The Much-Maligned Centered Composition

(© Ian Plant) We’re taught early on to avoid putting our main subject in the center of the composition, and perhaps with good reason. Too often, as beginners, we point our cameras right at our subject, leading to static, boring compositions. At some point, we learn the so-called “Rule of Thirds,” which teaches us to mentally divide our pictures into thirds horizontally and vertically, and to then place interesting subjects on the dividing lines or at their intersection—getting us away from the center. Although this is generally a good thing, as it turns out, centered composition can be a place of great power.

Chess grandmasters know that control of the center of the board is vital to achieving victory, although the pieces in the center might not be the ones that ultimately trap the king. Often, a master chess player will use flanking attacks to maneuver into position for final victory, but it is command of the vital center that allows this to happen. When it comes to composition, you should learn to think like a chess grandmaster: the oft-maligned center now becomes a point of vital interest in your compositions. Just as in chess, you must carefully orchestrate the movement of off-center “flanking” pieces—in this case, compositional elements—with activity in the center. By creating off-center compositional interest, you can not only successfully place elements of strong importance in the center, but what’s more, make compelling and bold compositions which expertly draw the viewer’s eye deep into the image frame and don’t let go.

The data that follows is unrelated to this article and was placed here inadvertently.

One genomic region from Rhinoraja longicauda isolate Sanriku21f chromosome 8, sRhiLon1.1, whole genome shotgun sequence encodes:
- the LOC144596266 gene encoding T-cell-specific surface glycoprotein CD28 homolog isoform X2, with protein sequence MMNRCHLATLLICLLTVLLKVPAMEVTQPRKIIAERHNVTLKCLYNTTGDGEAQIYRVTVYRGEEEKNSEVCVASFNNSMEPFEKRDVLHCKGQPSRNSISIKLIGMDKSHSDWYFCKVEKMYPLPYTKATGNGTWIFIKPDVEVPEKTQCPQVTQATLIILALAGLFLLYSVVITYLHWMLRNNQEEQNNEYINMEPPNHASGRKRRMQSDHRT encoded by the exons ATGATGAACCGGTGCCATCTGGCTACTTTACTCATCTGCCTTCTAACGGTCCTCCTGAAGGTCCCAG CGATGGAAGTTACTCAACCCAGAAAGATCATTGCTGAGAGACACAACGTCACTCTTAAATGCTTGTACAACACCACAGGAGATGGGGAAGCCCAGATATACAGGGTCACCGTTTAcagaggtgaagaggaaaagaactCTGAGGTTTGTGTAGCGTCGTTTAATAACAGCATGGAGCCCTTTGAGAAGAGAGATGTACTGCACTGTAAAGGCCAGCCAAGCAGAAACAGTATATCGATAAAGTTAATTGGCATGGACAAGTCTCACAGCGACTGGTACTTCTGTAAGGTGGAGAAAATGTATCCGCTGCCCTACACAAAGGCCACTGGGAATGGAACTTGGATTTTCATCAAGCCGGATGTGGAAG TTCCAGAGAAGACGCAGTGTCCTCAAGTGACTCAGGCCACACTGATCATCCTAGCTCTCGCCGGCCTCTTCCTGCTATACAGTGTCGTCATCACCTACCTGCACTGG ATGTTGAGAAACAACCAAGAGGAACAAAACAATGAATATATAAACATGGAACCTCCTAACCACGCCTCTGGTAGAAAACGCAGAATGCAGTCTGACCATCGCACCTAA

For example, the image below unabashedly violates the Rule of Thirds. I placed the most visually dominant part of the scene—the glowing sandstone wall—right smack-dab in the center of the image frame. When making this composition, I was careful, however, to orchestrate the placement of off-center elements with the centered subject. The leading lines radiating from the corners of the image, as well as the diminishing scale of repeating curving shapes, all help keep the eye visually engaged with the entire image, not just the eye-catching center.

I talk in great detail about centered compositions, as well as other compositional styles, in my new eBook Visual Flow: Mastering the Art of Composition. The book spans several centuries and different artistic media in its quest to reveal the composition secrets of the great masters. Although the focus of the book is on nature photography composition, the techniques discussed within are easily applicable to other types of photography, and (more broadly) to other forms of two-dimensional visual art as well. To learn more about the book or to order, click here. I’ve created a special discount for OP readers; enter discount code OUTDOOR and get 10% off all purchases on my e-store.

Visual Flow:Mastering the Art of CompositionVisual Flow: Mastering the Art of Composition
by Ian Plant (with George Stocking)
287 pages
For more information click here.